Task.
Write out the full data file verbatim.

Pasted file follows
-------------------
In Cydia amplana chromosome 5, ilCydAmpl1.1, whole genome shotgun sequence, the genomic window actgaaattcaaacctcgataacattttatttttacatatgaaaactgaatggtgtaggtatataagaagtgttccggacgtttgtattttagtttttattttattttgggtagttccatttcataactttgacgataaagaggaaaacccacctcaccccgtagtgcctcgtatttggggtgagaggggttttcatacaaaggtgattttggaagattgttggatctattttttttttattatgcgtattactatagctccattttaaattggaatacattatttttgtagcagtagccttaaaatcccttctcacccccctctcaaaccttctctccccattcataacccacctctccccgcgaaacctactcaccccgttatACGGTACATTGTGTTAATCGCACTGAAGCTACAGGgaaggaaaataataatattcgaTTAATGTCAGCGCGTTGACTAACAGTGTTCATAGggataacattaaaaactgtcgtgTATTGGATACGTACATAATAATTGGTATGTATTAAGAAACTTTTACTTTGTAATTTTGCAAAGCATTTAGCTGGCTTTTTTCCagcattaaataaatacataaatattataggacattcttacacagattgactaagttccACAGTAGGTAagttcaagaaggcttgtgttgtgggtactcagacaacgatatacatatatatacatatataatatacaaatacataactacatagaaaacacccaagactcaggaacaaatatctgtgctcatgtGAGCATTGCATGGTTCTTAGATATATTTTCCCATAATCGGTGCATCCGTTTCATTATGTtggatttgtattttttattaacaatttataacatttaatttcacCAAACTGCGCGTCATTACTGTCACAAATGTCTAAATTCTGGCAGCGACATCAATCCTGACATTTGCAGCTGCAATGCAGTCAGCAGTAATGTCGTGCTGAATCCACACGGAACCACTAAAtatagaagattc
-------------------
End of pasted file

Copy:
In Cydia amplana chromosome 5, ilCydAmpl1.1, whole genome shotgun sequence, the genomic window actgaaattcaaacctcgataacattttatttttacatatgaaaactgaatggtgtaggtatataagaagtgttccggacgtttgtattttagtttttattttattttgggtagttccatttcataactttgacgataaagaggaaaacccacctcaccccgtagtgcctcgtatttggggtgagaggggttttcatacaaaggtgattttggaagattgttggatctattttttttttattatgcgtattactatagctccattttaaattggaatacattatttttgtagcagtagccttaaaatcccttctcacccccctctcaaaccttctctccccattcataacccacctctccccgcgaaacctactcaccccgttatACGGTACATTGTGTTAATCGCACTGAAGCTACAGGgaaggaaaataataatattcgaTTAATGTCAGCGCGTTGACTAACAGTGTTCATAGggataacattaaaaactgtcgtgTATTGGATACGTACATAATAATTGGTATGTATTAAGAAACTTTTACTTTGTAATTTTGCAAAGCATTTAGCTGGCTTTTTTCCagcattaaataaatacataaatattataggacattcttacacagattgactaagttccACAGTAGGTAagttcaagaaggcttgtgttgtgggtactcagacaacgatatacatatatatacatatataatatacaaatacataactacatagaaaacacccaagactcaggaacaaatatctgtgctcatgtGAGCATTGCATGGTTCTTAGATATATTTTCCCATAATCGGTGCATCCGTTTCATTATGTtggatttgtattttttattaacaatttataacatttaatttcacCAAACTGCGCGTCATTACTGTCACAAATGTCTAAATTCTGGCAGCGACATCAATCCTGACATTTGCAGCTGCAATGCAGTCAGCAGTAATGTCGTGCTGAATCCACACGGAACCACTAAAtatagaagattc